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This package is built with different types of tutors that are useful in different situations: tutors for creatures, instants and sorceries, specific CMC tutor, lands tutor (used to fix mana). One of the biggest problems in these colors is the lack of tutors for instants and sorceries that fit the budget, in addition to the fact that there are no tutors for cards without some kind of restriction, so I kept winning options in the deck that involve creatures, increasing consistency. Mystical Tutor, Merchant Scroll and Solve the Equation find instants and sorceries. Meanwhile, on the other side we have Birthing Pod, Prime Speaker Vannifar, Fauna Shaman, Magus of the Order, Eldritch Evolution, Fauna Shaman and Neoform to find different creatures.

Card Advantage

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In my tests, in this price range, the number of creatures used to generate mana is higher than in more expensive lists (this list is an example as it prioritizes this kind of ramp as well). In a budget metagame, cards like Verity Circle have a high potential to generate card advantage, and still make your opponents think twice before tapping their creatures to something other than attacking. Tatyova, Benthic Druid and Ghostly Pilferer have a lot of potential on the list, as the deck likes to play lands, and generating more value from it is important. Pilferer is great at being able to secure draws in many ways. Prophet of Distortion and Spectral Sailor can make you draw cards over time, Eureka Moment generates card advantage while allowing you to make more land drops, Blue Sun's Zenith and Diviner's Portent allows you to draw as many cards as you want as an instant. The list also has cards that replace themselves in your hand having some useful effect along with them, such as Keep Safe, Blink of an Eye, Into the Roil and Kenrith's Transformation which function as removals and interactions, and Growth Spiral which functions as a ramp.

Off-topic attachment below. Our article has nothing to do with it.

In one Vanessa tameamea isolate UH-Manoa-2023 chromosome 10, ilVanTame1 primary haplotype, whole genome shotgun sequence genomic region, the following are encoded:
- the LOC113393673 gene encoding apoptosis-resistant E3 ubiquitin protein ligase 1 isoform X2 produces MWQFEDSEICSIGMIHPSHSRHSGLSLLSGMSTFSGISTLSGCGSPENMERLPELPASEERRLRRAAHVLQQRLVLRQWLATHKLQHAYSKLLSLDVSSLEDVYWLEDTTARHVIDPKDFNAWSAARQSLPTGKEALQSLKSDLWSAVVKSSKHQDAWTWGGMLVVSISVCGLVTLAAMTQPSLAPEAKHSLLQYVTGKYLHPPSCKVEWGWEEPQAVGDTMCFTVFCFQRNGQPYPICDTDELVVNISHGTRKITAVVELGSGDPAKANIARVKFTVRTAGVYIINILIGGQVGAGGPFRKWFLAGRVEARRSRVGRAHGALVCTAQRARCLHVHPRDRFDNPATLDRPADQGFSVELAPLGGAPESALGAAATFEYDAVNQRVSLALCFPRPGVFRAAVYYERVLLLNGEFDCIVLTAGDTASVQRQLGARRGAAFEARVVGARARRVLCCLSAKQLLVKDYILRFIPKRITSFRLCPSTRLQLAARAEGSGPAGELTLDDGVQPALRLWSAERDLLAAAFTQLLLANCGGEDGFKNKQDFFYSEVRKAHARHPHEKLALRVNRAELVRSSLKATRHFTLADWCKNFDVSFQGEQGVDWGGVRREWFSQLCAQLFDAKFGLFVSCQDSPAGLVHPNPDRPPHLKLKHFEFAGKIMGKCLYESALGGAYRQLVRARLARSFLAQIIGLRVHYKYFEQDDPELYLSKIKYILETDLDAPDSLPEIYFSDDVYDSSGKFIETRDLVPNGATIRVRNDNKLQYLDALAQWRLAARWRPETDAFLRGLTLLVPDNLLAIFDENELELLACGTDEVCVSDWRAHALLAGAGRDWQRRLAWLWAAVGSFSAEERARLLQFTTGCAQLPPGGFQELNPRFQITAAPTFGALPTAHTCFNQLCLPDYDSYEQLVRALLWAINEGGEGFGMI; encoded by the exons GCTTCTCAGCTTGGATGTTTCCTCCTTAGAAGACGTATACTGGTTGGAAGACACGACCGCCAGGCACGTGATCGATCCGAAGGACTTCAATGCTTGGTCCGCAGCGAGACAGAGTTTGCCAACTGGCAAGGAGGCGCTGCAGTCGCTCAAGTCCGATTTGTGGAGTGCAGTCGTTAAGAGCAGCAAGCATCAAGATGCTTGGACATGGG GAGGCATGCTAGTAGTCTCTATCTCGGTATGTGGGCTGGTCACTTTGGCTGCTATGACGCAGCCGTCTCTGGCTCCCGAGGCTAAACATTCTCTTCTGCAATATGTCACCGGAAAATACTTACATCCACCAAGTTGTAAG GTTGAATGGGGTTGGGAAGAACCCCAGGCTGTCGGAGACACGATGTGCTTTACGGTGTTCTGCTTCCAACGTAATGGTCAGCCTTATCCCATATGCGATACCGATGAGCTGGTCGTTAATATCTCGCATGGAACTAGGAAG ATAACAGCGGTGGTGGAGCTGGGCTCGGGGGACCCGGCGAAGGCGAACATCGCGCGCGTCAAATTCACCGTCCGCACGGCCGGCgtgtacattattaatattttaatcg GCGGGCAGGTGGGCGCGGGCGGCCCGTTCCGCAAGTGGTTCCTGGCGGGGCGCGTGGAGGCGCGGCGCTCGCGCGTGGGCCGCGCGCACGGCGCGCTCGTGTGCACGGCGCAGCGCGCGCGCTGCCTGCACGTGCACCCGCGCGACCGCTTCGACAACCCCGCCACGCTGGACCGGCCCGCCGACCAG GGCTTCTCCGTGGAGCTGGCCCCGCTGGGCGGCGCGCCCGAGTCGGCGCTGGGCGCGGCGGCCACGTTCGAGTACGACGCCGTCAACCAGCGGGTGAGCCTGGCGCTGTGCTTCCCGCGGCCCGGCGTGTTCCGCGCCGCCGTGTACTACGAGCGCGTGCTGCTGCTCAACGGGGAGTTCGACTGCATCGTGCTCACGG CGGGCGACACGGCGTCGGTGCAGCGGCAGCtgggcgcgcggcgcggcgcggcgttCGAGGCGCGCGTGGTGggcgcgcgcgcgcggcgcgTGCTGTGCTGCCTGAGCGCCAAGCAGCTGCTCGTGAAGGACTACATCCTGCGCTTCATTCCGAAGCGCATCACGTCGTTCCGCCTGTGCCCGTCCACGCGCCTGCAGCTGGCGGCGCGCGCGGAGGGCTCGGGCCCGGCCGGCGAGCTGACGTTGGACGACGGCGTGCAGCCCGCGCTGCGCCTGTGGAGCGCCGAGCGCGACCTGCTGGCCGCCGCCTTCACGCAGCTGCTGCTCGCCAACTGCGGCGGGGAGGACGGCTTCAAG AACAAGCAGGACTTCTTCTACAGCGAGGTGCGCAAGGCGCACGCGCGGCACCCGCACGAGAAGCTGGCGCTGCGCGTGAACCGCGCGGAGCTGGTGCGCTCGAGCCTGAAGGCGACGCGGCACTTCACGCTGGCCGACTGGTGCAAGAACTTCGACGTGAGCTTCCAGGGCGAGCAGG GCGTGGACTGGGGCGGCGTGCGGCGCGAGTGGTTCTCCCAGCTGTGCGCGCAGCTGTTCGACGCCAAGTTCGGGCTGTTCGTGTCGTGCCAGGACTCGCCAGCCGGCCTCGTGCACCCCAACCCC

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When you put several cards with the same function, even though your deck has 99 cards, you can get a small amount of mana to look at many cards, and that without losing the number of cards in hand.


Also, as the commander works as a Life from the Loam in the command zone, you can draw cards and keep the lands in your hand, as cycling lands can come back into your hand with its ability. Frantic Search manages to dig a little on your opponents' turn and even untap lands, costing virtually zero mana.